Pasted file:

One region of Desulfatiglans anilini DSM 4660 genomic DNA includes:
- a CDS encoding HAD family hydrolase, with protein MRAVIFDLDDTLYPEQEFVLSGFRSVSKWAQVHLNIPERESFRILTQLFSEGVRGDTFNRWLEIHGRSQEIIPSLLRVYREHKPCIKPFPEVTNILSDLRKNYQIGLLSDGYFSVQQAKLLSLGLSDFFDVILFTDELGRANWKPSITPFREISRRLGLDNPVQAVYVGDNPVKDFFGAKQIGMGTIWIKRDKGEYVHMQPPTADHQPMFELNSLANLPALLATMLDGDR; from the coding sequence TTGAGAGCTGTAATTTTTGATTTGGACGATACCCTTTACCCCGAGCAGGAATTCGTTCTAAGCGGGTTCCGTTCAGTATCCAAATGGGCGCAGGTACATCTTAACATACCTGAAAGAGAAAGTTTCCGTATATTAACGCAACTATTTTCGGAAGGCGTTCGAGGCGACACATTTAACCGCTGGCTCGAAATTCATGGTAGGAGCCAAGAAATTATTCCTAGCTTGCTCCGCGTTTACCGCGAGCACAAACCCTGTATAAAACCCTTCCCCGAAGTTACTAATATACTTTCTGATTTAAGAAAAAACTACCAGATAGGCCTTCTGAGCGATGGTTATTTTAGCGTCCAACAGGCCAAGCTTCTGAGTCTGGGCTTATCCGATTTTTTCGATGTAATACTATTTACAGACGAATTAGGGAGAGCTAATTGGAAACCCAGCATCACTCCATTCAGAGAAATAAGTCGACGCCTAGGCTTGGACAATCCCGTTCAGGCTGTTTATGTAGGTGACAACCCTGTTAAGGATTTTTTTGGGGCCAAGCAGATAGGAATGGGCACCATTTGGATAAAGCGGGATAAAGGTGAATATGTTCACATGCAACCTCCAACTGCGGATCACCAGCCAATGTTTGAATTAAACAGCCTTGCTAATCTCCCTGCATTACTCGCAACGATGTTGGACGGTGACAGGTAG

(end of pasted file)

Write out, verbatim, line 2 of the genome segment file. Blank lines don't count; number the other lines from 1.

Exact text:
- a CDS encoding HAD family hydrolase, with protein MRAVIFDLDDTLYPEQEFVLSGFRSVSKWAQVHLNIPERESFRILTQLFSEGVRGDTFNRWLEIHGRSQEIIPSLLRVYREHKPCIKPFPEVTNILSDLRKNYQIGLLSDGYFSVQQAKLLSLGLSDFFDVILFTDELGRANWKPSITPFREISRRLGLDNPVQAVYVGDNPVKDFFGAKQIGMGTIWIKRDKGEYVHMQPPTADHQPMFELNSLANLPALLATMLDGDR; from the coding sequence TTGAGAGCTGTAATTTTTGATTTGGACGATACCCTTTACCCCGAGCAGGAATTCGTTCTAAGCGGGTTCCGTTCAGTATCCAAATGGGCGCAGGTACATCTTAACATACCTGAAAGAGAAAGTTTCCGTATATTAACGCAACTATTTTCGGAAGGCGTTCGAGGCGACACATTTAACCGCTGGCTCGAAATTCATGGTAGGAGCCAAGAAATTATTCCTAGCTTGCTCCGCGTTTACCGCGAGCACAAACCCTGTATAAAACCCTTCCCCGAAGTTACTAATATACTTTCTGATTTAAGAAAAAACTACCAGATAGGCCTTCTGAGCGATGGTTATTTTAGCGTCCAACAGGCCAAGCTTCTGAGTCTGGGCTTATCCGATTTTTTCGATGTAATACTATTTACAGACGAATTAGGGAGAGCTAATTGGAAACCCAGCATCACTCCATTCAGAGAAATAAGTCGACGCCTAGGCTTGGACAATCCCGTTCAGGCTGTTTATGTAGGTGACAACCCTGTTAAGGATTTTTTTGGGGCCAAGCAGATAGGAATGGGCACCATTTGGATAAAGCGGGATAAAGGTGAATATGTTCACATGCAACCTCCAACTGCGGATCACCAGCCAATGTTTGAATTAAACAGCCTTGCTAATCTCCCTGCATTACTCGCAACGATGTTGGACGGTGACAGGTAG